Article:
Anne W New Hip, New Life

“I got a round of applause!”

Joint replacement surgery using an advanced technique relieves a Jackson woman’s pain.

Anne Wisniewski had hoped the worst was over. In July 2022, she fractured her hip as the result of a fall at her house. She underwent surgery and physical therapy to help heal the fracture, but by mid-January 2023, her pain had grown nearly debilitating. “Something just wasn’t working right,” says Anne, 88, of Jackson.

After trying some further conservative treatments, her doctor recommended she see David F. Wiener, MD, a board-certified, fellowship-trained expert in total joint replacement surgery at Monmouth Medical Center Southern Campus and a member of RWJBarnabas Health Medical Group.

When she first saw Dr. Wiener, Anne was in so much pain that she needed a wheelchair. “She couldn’t walk more than 20 feet without stopping, and the pain was with her every night,” Dr. Wiener says. “But I felt confident that a total hip replacement could help her get up and walking again.”

A ‘Smart’ Knee Replacement

As part of their commitment to advanced orthopedic care, Monmouth Medical Center in Long Branch and Community Medical Center in Toms River are the first hospitals in the region to offer smart knee technology for total knee replacement surgery. The technology consists of a device—the first of its kind worldwide—featuring implantable sensors that allow clinicians to collect data on outcome-related factors such as average walking speed, steps taken and range of motion, helping to ensure the best possible recovery.

A Fresh Approach

Hip replacement surgery can be done in one of two ways— with a posterior approach, using an incision at the back of the hip, or with an anterior approach, using an incision on the front of the hip. Both are effective but have different advantages depending on the patient. Dr. Wiener specializes in the anterior approach, a technique he’s used exclusively for about a decade.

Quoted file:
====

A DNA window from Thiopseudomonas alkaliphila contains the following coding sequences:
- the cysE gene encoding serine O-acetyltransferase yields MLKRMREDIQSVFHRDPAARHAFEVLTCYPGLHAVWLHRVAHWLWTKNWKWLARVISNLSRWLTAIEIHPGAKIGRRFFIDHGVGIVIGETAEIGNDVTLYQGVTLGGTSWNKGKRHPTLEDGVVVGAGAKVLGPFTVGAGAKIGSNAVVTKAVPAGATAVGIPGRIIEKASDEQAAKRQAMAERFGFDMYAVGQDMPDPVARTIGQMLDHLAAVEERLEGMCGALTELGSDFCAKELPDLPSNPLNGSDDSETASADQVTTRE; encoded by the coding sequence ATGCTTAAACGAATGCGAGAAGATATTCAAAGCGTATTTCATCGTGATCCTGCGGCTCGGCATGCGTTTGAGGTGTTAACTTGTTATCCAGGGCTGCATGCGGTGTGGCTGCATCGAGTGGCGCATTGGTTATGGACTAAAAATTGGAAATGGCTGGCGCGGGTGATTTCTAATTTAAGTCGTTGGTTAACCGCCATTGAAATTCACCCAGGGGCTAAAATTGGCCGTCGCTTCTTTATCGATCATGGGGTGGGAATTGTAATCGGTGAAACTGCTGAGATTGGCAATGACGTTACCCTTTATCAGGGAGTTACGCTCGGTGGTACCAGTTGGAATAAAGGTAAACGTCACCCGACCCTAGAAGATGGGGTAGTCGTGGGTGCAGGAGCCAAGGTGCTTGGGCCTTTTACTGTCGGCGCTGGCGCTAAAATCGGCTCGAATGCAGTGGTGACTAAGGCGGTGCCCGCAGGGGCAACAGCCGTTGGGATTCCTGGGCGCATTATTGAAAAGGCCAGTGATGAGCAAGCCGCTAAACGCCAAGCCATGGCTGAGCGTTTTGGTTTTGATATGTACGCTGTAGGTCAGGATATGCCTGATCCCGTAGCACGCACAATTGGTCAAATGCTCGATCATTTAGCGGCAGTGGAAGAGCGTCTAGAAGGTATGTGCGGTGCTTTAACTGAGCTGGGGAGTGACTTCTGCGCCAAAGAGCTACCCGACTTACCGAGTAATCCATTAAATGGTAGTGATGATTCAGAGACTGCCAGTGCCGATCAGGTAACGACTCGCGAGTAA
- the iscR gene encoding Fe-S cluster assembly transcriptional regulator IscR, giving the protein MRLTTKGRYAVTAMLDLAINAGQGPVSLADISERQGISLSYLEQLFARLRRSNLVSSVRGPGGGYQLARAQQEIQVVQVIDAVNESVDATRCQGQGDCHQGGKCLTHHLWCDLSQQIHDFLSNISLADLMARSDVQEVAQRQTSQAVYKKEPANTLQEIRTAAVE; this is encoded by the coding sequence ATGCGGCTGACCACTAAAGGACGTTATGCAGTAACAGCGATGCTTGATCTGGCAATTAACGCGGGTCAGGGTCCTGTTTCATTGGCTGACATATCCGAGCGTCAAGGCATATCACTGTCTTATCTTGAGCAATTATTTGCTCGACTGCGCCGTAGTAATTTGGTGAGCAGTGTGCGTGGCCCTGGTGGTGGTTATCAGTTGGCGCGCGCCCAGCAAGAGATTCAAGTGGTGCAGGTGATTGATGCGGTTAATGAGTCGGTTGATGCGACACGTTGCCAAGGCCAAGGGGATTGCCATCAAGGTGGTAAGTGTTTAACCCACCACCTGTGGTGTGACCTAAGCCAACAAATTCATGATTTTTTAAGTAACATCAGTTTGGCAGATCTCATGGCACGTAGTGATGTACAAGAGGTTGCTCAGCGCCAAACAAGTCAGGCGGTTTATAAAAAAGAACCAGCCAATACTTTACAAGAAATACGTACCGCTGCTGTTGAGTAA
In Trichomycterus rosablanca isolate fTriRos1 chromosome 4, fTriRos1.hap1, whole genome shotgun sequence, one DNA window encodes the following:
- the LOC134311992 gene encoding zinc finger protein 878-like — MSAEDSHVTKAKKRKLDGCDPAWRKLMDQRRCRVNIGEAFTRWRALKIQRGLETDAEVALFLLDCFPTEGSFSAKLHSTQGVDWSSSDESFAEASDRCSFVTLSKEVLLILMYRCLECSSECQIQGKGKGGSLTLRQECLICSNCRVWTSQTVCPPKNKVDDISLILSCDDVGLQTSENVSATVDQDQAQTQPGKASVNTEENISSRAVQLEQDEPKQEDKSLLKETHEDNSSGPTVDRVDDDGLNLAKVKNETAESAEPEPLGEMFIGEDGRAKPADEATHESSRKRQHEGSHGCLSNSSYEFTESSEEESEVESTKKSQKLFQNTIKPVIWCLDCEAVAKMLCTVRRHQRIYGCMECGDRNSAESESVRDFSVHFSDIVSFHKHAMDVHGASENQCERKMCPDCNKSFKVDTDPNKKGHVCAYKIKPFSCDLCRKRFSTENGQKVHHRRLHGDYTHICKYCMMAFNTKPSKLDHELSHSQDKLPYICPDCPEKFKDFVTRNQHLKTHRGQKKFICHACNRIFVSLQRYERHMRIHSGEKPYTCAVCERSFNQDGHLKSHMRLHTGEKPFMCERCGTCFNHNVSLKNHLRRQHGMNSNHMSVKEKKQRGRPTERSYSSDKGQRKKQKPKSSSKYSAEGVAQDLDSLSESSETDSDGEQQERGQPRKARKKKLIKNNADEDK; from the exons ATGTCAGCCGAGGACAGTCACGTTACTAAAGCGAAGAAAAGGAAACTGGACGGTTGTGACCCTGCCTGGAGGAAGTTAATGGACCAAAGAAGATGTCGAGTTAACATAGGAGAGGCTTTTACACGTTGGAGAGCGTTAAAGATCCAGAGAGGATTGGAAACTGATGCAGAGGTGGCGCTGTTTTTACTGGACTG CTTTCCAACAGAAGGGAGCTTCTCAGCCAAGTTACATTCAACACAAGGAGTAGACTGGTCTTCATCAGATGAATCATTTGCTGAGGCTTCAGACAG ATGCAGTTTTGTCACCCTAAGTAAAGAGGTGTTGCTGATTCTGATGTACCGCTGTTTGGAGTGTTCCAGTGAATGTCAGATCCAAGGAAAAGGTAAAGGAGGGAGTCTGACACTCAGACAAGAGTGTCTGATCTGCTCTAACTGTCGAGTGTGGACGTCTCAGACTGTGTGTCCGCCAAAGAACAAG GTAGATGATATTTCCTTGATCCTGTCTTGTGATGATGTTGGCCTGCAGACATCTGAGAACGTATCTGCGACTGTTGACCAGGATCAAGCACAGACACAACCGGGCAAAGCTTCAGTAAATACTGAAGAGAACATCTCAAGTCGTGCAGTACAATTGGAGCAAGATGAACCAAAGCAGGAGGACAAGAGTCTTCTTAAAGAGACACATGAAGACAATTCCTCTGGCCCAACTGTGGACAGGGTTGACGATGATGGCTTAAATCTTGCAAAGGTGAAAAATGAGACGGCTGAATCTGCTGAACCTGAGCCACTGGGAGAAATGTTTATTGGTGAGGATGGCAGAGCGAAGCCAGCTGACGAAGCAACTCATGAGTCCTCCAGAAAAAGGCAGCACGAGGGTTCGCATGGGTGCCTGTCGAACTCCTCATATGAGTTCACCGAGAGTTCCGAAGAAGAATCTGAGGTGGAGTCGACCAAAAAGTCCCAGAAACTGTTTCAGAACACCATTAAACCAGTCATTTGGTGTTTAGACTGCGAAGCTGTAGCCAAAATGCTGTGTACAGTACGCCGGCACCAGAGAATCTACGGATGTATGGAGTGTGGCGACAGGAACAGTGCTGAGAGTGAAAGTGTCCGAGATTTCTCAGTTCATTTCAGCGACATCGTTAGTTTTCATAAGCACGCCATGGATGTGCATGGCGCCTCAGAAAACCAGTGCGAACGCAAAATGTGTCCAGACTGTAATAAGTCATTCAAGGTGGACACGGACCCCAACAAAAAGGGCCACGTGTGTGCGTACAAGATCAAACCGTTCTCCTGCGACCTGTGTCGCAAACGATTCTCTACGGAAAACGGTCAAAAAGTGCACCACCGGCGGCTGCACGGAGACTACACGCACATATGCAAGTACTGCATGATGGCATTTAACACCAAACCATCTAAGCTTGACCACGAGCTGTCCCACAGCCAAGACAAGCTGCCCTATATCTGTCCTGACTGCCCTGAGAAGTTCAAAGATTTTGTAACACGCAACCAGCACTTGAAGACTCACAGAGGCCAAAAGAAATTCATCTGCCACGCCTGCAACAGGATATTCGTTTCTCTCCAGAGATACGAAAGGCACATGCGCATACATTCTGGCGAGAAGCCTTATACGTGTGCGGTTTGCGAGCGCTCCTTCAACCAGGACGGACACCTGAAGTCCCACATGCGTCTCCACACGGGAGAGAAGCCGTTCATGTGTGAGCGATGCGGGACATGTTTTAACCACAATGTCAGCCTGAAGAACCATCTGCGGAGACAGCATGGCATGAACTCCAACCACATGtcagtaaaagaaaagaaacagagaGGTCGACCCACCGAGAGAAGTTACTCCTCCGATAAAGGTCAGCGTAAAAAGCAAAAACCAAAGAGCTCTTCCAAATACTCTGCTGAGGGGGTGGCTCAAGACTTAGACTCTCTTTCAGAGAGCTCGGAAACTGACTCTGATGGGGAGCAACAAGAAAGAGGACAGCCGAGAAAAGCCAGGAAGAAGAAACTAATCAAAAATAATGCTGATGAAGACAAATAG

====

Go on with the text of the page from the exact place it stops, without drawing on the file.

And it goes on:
David F Wiener MD
David F. Wiener, MD

“I’ve found that the anterior approach leads to less pain and faster recovery because it spares muscle tissue around the hip,” Dr. Wiener says. “The anterior approach also lowers the risk for dislocation dramatically. And, because it’s performed under X-ray guidance, it increases the odds for getting leg length correct after surgery.”

That latter point was important for Anne. “When I first saw him, Dr. Wiener told me that one of my legs was shorter than the other—and I had never realized that before,” she says.

Dr. Wiener replaced Anne’s right hip on May 8. Two days later, she was home from the hospital. “I had pain for maybe a day or two, and it’s gone away since,” Anne says. Two weeks after surgery, she had a big surprise for Dr. Wiener: She walked into the office under her own power, assisted by a walker. “I got a round of applause!” she says.

Although she’ll likely always need some assistance from a walker, Anne is now pain-free and doing her regular household chores. She’s grateful for Dr. Wiener. “He’s very pleasant, has a great sense of humor and told me everything about my surgery in detail,” she says. “My daughter has already recommended him to other people we know.”

To find an orthopedic specialist or to learn more about treating joint pain, visit orthopedic services.